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In it for the Long Haul


Annals of Long-Term Care: Clinical Care and Aging. 2014;22(9):11.


Gregg Warshaw, MD; Medical Editor

Improving quality of care and quality of life in nursing homes requires tremendous effort. While working toward these goals, seemingly insurmountable barriers arise—limitations on time and resources; the limitations of treatments, such as antibiotic resistance; the complexity of managing multiple chronic conditions; and the inevitable progression of Alzheimer’s disease, to name a few. But as Chinese philosopher Lao Tzu said, “A journey of a thousand miles begins with a single step.” The articles in this month’s issue of Annals of Long-Term Care: Clinical Care and Aging (ALTC) speak to these words of wisdom by inspiring long-term solutions rather than quick fixes.

In our first article, “Improving the Management of Urinary Tract Infections in Nursing Homes: It’s Time to Stop the Tail From Wagging the Dog,” authors Christopher Crnich, MD, PhD, and Paul Drinka, MD, address the widespread problem of inappropriate antibiotic prescribing for residents with suspected urinary tract infections (UTIs). The authors attribute this problem, in large part, to institutional attitudes toward delayed or withheld prescribing—specifically, a hastiness to give antibiotics when urine test results are abnormal, regardless of clinical circumstances. To change this practice, the authors propose a new standardized process for evaluating change in a resident’s status that is both condition-based and criterion-based. The authors believe that integration of their unified algorithm will enhance antibiotic decision-making for UTIs across long-term care settings, but it will require a significant shift in institutional attitudes toward immediate versus delayed consequences. 

In our second article, “Improving Outcomes Through a Coordinated Diabetes Disease Management Model,” Cristi Day, DNP, RN, and colleagues describe their evidence-based quality improvement project to combat the inappropriate prescription of sulfonylureas and sliding scale insulin orders to manage diabetes, as these have both been associated with increased risk of hypoglycemia in long-term care residents. A key strategy to their project’s success was hiring a nurse practitioner (NP) with specialized diabetes training as part of the facility’s interdisciplinary team.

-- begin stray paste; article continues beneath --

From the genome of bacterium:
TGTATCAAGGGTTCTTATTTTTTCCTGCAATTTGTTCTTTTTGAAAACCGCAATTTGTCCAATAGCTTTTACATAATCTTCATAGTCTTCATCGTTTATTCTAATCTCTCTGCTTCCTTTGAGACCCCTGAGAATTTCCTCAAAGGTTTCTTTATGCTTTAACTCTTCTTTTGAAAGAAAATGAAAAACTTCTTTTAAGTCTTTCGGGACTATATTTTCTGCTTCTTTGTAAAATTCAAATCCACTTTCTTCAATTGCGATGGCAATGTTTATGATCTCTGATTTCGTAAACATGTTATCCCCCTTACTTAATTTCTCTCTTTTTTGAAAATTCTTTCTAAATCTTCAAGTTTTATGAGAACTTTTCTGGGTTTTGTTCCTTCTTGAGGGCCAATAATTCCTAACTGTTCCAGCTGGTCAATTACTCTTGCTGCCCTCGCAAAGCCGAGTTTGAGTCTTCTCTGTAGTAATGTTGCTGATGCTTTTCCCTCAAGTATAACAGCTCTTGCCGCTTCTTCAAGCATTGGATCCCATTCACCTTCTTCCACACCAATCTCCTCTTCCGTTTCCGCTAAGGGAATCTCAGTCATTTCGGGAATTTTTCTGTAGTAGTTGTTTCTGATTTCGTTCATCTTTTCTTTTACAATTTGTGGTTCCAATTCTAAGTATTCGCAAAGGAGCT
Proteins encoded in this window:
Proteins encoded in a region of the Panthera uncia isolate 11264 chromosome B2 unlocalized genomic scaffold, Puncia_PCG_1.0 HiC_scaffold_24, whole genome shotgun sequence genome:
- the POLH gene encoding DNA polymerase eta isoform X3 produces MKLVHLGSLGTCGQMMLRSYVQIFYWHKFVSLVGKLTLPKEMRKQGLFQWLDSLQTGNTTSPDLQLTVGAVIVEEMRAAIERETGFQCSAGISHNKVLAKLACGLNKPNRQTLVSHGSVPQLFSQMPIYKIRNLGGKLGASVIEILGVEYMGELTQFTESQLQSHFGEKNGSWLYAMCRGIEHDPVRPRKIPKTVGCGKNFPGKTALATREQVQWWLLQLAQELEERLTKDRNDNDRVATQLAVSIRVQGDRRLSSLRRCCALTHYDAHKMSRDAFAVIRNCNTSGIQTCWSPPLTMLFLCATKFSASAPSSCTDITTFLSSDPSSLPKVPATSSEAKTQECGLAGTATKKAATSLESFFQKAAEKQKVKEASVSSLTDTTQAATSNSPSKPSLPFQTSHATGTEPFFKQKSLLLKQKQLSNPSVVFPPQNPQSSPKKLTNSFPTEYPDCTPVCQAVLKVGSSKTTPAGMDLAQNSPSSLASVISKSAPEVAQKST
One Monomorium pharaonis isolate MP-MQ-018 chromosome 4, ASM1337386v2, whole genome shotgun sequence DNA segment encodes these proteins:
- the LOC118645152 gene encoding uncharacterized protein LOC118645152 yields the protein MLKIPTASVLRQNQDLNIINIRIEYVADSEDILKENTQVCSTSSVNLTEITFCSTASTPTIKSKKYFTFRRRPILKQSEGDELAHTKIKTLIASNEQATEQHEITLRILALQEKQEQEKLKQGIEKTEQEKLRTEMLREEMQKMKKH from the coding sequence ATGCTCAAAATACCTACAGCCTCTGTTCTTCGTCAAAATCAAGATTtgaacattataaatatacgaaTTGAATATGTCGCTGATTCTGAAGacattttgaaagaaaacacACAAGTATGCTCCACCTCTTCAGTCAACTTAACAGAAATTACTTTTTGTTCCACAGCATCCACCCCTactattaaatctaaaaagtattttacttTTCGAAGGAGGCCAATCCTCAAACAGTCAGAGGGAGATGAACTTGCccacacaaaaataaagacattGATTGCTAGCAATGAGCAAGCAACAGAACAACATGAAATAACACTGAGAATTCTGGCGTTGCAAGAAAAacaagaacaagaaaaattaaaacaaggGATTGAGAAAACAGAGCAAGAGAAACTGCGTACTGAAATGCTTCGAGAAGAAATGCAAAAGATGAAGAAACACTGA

The results of their study revealed significant improvements in patient outcomes, including reductions in the incidence of hypoglycemia. Although this approach may be challenging for some facilities due to the cost associated with hiring a specialized NP, the authors suggest that initial costs are likely to be offset by substantial long-term savings through improved health outcomes.

In this issue, you will also find the next article in our Ask the Expert series, focusing on the complex decision of whether to place a feeding tube in elderly persons with advanced dementia. Although the evidence strongly shows that feeding tubes do not improve outcomes or prolong life in this population, many patients and their family caregivers ultimately decide upon this course of action for the patient’s final days of life. ALTC spoke with Ramona Rhodes, MD, about the American Geriatrics Society’s (AGS) updated evidence-based recommendations for feeding tube use in older adults with advanced dementia. She emphasizes the importance of informed decision-making that is inclusive of and respectful to the patient’s and family’s preferences. This Ask the Expert report is complemented by a tip sheet from the AGS’ series of geriatrics evaluation and management tools. This resource assists providers with identifying and managing dementia-related behavioral problems.

We also encourage you to visit us online at for daily news and exclusive content you won’t find in our print issue. Our website has been recently designed for optimal navigation and easier reading on your tablet and smartphone. You can also stay connected with ALTC on-the-go by signing up for our free e-newsletters at

As always, we greatly appreciate your feedback on this month’s issue of ALTC. Please e-mail your comments and questions to our interim managing editor, Allison Musante, at

Thank you for reading!

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